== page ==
On Tuesday 6th October AHDB confirmed that the number of requests for an official ballot on the levy had exceeded the require threshold but also suggested that, due to the need to appoint an independent company to administer the process, the vote itself would not take place until January 2021.
The ballot was described as “the elephant in the room,” by AHDB Chair, Nicholas Saphir at the online FPJ Live event on the same day. Saphir added: “AHDB is duty bound to call a ballot and it is the first ballot that has been called in the history of AHDB… The programme will have to be developed on how the ballot is called. We are duty bound to appoint an independent overseer which is in process now, we then have to verify who is entitled to vote, we have to send out voting papers and we have to allow some time for the arguments to be developed on both sides. My guess is we will see a ballot take place early in January.”
The length of time that AHDB says is necessary to organise the ballot has been queried by the AHDB Petitioners who organised the request for a ballot.
Spalding-based flower grower and co-organiser Simon Redden comments: “We trust that AHDB will not use this ‘verification process’ to deny a vote to those growers who have paid the levy prior to the publication of the Defra review, but due to the challenging economic conditions caused by the weather and Covid-19 in 2019/20 may currently be in arrears in their current levy payments. Such growers must not be disenfranchised at this crucial time.
“We were able to appoint Civica Election Services and launch our own ballot within three weeks, so we can’t understand why it should take an organisation the size of AHDB three months to do the same for a single question. The AHDB has already had six months to respond to the results of Defra’s call for views and have only now just started to talk about ‘serious reform’ when faced with a grower driven ballot which they never anticipated.”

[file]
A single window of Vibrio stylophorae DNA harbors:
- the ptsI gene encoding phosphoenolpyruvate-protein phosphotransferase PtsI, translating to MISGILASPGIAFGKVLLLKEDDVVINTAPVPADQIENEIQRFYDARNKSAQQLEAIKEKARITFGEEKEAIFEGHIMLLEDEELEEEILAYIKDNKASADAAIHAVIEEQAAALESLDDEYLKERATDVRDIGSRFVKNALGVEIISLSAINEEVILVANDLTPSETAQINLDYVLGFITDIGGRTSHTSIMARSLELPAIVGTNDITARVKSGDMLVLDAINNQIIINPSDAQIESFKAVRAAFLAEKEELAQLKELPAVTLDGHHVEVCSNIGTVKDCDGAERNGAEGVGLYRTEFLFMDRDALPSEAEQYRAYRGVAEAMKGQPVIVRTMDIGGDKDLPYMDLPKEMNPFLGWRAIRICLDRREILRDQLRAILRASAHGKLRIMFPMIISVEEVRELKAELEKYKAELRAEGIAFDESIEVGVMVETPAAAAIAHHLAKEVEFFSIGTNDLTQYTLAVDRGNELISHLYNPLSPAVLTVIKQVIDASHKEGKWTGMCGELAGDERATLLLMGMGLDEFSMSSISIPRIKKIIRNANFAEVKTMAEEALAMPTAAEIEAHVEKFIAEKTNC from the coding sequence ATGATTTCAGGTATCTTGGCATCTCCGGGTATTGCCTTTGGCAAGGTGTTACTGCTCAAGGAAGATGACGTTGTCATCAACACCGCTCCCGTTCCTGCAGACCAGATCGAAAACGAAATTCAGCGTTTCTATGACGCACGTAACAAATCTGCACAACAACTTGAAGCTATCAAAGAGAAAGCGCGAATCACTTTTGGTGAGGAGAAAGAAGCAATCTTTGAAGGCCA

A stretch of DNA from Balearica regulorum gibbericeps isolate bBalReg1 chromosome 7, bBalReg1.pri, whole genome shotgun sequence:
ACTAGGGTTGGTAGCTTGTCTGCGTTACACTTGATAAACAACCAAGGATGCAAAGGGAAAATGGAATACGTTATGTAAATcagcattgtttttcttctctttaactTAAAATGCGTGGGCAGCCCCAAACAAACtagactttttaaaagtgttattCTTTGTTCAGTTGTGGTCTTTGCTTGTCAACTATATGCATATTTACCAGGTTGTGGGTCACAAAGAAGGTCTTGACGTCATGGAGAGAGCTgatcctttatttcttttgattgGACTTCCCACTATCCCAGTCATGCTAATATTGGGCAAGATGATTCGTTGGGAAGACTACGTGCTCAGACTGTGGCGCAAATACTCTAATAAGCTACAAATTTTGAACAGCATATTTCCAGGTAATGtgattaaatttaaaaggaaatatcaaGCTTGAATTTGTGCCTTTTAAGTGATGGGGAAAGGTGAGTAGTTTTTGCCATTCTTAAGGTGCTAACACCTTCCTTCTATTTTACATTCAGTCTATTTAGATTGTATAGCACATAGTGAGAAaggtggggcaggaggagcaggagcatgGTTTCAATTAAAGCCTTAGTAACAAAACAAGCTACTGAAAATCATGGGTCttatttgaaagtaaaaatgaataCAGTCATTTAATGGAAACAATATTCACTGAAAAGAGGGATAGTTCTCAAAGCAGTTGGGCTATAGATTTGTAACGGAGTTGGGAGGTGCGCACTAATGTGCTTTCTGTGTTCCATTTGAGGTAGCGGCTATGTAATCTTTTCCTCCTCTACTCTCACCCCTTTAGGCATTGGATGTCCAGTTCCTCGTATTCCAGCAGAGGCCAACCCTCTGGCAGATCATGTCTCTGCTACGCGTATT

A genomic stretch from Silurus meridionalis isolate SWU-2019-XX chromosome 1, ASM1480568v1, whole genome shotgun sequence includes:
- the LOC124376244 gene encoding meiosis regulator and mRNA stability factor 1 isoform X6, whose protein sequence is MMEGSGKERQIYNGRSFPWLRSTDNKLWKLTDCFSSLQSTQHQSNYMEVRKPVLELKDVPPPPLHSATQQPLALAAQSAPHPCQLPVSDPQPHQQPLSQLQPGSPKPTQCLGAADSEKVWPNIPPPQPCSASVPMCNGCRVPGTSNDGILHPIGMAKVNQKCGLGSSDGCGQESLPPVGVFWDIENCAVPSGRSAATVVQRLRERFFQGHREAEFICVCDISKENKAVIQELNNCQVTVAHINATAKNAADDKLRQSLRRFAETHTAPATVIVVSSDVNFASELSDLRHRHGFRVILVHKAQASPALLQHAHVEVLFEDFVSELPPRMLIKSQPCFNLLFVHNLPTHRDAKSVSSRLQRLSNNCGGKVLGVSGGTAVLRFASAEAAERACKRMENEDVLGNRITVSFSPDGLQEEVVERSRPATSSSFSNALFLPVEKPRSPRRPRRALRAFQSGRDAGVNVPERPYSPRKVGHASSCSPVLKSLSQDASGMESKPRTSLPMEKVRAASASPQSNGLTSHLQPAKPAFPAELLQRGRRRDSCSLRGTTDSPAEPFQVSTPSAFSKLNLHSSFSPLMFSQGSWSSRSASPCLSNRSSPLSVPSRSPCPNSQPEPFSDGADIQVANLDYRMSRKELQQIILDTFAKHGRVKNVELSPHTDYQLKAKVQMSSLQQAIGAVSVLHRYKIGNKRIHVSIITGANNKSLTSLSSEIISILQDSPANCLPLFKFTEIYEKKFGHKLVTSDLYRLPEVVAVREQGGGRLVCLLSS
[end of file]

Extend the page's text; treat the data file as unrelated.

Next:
However, the petitioners welcomed comments by Saphir that both sides of the argument would have the chance to put their views to levy payers before the ballot.
Vegetable and potato farmer John Bratley commented: “We have been worried that, as AHDB have always denied us access to the full list of levy payers, they are in a position to spread their own propaganda while denying us a hearing. We welcome Mr Saphir’s comments that the arguments from both sides will be put forward and we wait to see how this will be achieved.”
Since the requests for a ballot were formally presented to AHDB on 29th September the AHDB Petitioners have continued to receive completed ballot request forms. The brassica and field vegetable sectors have been particularly well represented with the majority of their UK cropped area being represented by requests for a ballot. Vegetable grower Peter Thorold pointed out that such strength of feeling in the industry will make it crucial that Defra Ministers act on the results of the ballot.
“Our poll showed that that 92% of growers felt current AHDB policies are of no, or marginal, benefit to their business, while 80% did not want to pay a statutory levy. AHDB’s claim that 64% of Defra review respondents supported the statutory levy refers to the farming sectors and not horticulture,” he said.
“Even though the results of this ballot are not binding on ministers, failure to recognise them or to implement the reform which is clearly necessary will be seen as a slap in the face by horticulture and the wider farming industry. We therefore hope ministers will keep a close eye on the results. We also hope that the NFU’s failure to support a ballot of levy-payers, most of whom are their members, does not indicate that the organisation is putting the interests of large farming members ahead of hard-pressed growers.”